This post is part three in a series on September 11th and the postal service. Click for parts one, two, and four.
Mail destined for the World Trade Center (WTC) was processed by the Church Street post office located across the street. The WTC complex was so large that it encompassed two zip codes, 16,000 addresses and required ten letter carriers whose daily rounds were made within its corridors. I’d like to relate the story of one carrier, Emma Thornton, whose daily rounds took her through the upper floors of one of the twin towers.
This post is part two in a series on September 11th and the postal service. Click for parts one, three, and four.
The World Trade Center (WTC) was large enough to contain its own ZIP code, 10047. After the attacks of September 11, 2001, that code and another, also covering WTC buildings, 10048, were withdrawn from use out of respect.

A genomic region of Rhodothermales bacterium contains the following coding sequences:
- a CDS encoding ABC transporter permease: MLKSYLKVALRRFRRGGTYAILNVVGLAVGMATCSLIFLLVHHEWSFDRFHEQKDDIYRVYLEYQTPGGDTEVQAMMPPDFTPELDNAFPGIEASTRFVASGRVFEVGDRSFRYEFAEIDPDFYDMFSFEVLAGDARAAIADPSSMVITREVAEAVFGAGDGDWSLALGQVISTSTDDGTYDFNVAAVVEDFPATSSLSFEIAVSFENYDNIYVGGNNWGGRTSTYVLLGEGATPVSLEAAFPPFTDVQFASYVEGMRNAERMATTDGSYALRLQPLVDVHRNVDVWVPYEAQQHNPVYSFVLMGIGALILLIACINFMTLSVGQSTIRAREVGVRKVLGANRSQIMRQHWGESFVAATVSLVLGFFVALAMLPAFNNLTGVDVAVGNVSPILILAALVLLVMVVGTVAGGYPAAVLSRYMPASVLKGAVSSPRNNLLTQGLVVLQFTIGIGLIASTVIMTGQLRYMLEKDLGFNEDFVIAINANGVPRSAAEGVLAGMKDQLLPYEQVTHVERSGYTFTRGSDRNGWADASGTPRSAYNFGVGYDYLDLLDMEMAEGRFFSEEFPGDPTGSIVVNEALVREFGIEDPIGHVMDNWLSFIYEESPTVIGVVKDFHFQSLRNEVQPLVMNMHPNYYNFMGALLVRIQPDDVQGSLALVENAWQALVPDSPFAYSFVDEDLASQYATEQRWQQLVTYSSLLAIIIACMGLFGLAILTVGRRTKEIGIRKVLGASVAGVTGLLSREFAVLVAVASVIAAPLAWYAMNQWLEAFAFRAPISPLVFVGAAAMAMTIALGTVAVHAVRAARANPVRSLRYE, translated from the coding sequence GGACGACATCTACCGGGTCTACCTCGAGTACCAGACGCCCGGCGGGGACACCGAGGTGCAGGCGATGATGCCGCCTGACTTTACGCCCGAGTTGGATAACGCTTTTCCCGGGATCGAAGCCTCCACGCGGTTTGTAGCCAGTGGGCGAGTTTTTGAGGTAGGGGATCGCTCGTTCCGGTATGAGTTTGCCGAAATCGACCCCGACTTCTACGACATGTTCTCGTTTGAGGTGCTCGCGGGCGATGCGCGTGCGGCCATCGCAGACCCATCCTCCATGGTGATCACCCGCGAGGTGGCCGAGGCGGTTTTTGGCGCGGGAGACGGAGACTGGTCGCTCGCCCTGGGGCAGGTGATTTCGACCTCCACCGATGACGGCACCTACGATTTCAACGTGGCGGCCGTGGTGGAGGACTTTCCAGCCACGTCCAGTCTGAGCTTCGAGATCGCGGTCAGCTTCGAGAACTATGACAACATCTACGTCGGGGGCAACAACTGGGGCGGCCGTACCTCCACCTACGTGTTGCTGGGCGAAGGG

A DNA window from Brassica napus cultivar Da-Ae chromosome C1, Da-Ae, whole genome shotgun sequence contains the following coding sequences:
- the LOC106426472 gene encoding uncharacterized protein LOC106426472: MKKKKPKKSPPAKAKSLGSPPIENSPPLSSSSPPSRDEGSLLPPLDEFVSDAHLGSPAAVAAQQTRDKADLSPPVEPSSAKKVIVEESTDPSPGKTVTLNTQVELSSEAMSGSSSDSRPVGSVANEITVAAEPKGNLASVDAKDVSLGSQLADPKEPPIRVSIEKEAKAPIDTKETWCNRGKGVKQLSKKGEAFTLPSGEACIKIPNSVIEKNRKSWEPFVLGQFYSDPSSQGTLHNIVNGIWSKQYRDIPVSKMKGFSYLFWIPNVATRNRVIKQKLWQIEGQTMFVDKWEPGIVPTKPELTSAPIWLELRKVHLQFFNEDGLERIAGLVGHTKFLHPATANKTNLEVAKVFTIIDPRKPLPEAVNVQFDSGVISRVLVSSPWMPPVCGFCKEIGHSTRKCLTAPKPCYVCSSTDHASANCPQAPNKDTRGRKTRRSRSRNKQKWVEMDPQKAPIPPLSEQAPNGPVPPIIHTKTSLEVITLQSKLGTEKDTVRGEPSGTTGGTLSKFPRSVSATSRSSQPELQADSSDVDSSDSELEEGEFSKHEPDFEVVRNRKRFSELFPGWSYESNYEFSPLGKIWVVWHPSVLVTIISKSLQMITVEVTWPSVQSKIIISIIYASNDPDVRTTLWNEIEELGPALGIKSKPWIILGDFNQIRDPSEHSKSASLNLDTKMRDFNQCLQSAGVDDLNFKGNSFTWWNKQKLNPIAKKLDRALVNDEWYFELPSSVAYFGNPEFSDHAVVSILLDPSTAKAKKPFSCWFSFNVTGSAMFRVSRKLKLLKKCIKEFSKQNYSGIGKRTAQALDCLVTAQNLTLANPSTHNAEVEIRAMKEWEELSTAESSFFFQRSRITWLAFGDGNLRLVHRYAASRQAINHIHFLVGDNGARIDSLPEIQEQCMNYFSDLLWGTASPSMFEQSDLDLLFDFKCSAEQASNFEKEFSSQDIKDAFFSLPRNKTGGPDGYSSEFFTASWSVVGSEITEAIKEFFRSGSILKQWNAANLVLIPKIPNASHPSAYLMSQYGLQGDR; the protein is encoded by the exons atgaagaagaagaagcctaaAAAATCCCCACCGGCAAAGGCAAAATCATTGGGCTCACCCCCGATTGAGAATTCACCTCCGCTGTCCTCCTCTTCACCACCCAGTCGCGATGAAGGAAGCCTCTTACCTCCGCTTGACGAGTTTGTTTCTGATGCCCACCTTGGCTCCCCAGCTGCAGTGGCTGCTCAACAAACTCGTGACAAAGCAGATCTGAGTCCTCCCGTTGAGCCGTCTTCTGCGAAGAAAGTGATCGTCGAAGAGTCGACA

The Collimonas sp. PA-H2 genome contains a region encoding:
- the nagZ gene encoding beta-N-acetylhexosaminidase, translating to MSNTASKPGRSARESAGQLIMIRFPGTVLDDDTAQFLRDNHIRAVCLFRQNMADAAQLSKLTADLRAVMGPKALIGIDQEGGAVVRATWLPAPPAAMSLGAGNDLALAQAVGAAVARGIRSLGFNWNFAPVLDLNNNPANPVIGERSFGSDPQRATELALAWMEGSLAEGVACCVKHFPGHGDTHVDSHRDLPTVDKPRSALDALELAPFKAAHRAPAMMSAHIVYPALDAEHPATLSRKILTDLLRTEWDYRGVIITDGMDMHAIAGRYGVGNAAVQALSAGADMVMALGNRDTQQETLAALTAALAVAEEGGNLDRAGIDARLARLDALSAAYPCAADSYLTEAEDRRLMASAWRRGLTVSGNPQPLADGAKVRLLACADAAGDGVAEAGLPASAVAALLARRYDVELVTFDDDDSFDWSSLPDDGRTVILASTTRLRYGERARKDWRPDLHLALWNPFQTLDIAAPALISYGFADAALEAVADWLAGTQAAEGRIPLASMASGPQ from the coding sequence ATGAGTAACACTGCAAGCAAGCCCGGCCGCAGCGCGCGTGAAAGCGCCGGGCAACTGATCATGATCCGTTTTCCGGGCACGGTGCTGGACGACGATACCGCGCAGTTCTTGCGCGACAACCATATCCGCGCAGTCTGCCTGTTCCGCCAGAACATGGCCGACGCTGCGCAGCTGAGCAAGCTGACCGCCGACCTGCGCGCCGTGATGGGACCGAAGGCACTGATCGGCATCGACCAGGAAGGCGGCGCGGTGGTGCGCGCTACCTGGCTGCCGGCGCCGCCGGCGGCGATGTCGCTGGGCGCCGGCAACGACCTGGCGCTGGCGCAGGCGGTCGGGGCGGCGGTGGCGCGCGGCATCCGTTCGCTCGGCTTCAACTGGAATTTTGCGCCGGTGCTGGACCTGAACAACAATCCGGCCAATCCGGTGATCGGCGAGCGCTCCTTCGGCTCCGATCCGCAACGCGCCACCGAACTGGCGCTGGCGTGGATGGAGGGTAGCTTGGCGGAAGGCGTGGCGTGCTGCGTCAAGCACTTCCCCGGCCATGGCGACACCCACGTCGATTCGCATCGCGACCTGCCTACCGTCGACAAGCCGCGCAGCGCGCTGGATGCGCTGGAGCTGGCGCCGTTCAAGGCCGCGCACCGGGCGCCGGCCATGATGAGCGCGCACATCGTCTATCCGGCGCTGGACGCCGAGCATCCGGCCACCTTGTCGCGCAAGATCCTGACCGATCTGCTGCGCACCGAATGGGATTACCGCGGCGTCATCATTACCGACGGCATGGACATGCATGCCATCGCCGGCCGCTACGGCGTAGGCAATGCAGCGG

This post is part one in a series on September 11th and the postal service. Click for parts two, three, and four.
Among the most somber objects in the museum’s collection are a collection of artifacts retrieved from New York City’s Church Street Station post office following the September 11, 2001 attacks on the World Trade Center. This is the first in a series of four blogs that will reflect on the postal history of that terrible day 10 years ago.
The National Postal Museum remembers and honors the people employed in the World Trade Center Towers and the Pentagon, the emergency responders, airline passengers and others from all walks of life who were killed in the terrorist attacks of September 11, 2001.